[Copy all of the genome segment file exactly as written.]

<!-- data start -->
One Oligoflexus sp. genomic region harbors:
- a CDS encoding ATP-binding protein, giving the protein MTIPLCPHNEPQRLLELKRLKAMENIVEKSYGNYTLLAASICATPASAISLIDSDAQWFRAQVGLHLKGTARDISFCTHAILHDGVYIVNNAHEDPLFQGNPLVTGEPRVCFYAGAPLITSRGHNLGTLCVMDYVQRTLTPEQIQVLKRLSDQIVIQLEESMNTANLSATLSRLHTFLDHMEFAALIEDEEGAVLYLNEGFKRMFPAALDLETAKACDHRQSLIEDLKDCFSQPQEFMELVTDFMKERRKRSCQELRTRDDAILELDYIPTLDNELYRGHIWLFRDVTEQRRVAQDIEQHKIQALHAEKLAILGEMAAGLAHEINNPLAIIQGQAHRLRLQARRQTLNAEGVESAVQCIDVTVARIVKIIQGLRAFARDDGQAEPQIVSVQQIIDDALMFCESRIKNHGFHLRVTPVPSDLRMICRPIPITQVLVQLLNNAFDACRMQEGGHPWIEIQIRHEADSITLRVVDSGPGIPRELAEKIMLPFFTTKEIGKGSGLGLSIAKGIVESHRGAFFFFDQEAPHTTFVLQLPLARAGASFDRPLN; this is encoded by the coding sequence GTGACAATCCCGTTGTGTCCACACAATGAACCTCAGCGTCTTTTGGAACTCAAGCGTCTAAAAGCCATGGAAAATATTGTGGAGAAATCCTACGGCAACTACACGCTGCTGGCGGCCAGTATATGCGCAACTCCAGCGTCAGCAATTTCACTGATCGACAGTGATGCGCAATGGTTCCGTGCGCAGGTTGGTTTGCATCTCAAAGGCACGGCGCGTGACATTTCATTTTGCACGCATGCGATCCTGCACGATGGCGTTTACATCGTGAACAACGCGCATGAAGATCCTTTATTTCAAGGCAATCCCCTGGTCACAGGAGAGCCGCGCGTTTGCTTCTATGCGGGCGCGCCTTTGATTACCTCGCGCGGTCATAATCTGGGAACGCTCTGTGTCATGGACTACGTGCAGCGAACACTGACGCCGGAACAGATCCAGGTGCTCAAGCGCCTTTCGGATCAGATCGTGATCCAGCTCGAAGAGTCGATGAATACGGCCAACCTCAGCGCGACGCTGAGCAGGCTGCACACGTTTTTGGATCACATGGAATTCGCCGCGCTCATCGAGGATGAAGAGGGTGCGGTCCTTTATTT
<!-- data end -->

One Oligoflexus sp. genomic region harbors:
- a CDS encoding ATP-binding protein, giving the protein MTIPLCPHNEPQRLLELKRLKAMENIVEKSYGNYTLLAASICATPASAISLIDSDAQWFRAQVGLHLKGTARDISFCTHAILHDGVYIVNNAHEDPLFQGNPLVTGEPRVCFYAGAPLITSRGHNLGTLCVMDYVQRTLTPEQIQVLKRLSDQIVIQLEESMNTANLSATLSRLHTFLDHMEFAALIEDEEGAVLYLNEGFKRMFPAALDLETAKACDHRQSLIEDLKDCFSQPQEFMELVTDFMKERRKRSCQELRTRDDAILELDYIPTLDNELYRGHIWLFRDVTEQRRVAQDIEQHKIQALHAEKLAILGEMAAGLAHEINNPLAIIQGQAHRLRLQARRQTLNAEGVESAVQCIDVTVARIVKIIQGLRAFARDDGQAEPQIVSVQQIIDDALMFCESRIKNHGFHLRVTPVPSDLRMICRPIPITQVLVQLLNNAFDACRMQEGGHPWIEIQIRHEADSITLRVVDSGPGIPRELAEKIMLPFFTTKEIGKGSGLGLSIAKGIVESHRGAFFFFDQEAPHTTFVLQLPLARAGASFDRPLN; this is encoded by the coding sequence GTGACAATCCCGTTGTGTCCACACAATGAACCTCAGCGTCTTTTGGAACTCAAGCGTCTAAAAGCCATGGAAAATATTGTGGAGAAATCCTACGGCAACTACACGCTGCTGGCGGCCAGTATATGCGCAACTCCAGCGTCAGCAATTTCACTGATCGACAGTGATGCGCAATGGTTCCGTGCGCAGGTTGGTTTGCATCTCAAAGGCACGGCGCGTGACATTTCATTTTGCACGCATGCGATCCTGCACGATGGCGTTTACATCGTGAACAACGCGCATGAAGATCCTTTATTTCAAGGCAATCCCCTGGTCACAGGAGAGCCGCGCGTTTGCTTCTATGCGGGCGCGCCTTTGATTACCTCGCGCGGTCATAATCTGGGAACGCTCTGTGTCATGGACTACGTGCAGCGAACACTGACGCCGGAACAGATCCAGGTGCTCAAGCGCCTTTCGGATCAGATCGTGATCCAGCTCGAAGAGTCGATGAATACGGCCAACCTCAGCGCGACGCTGAGCAGGCTGCACACGTTTTTGGATCACATGGAATTCGCCGCGCTCATCGAGGATGAAGAGGGTGCGGTCCTTTATTT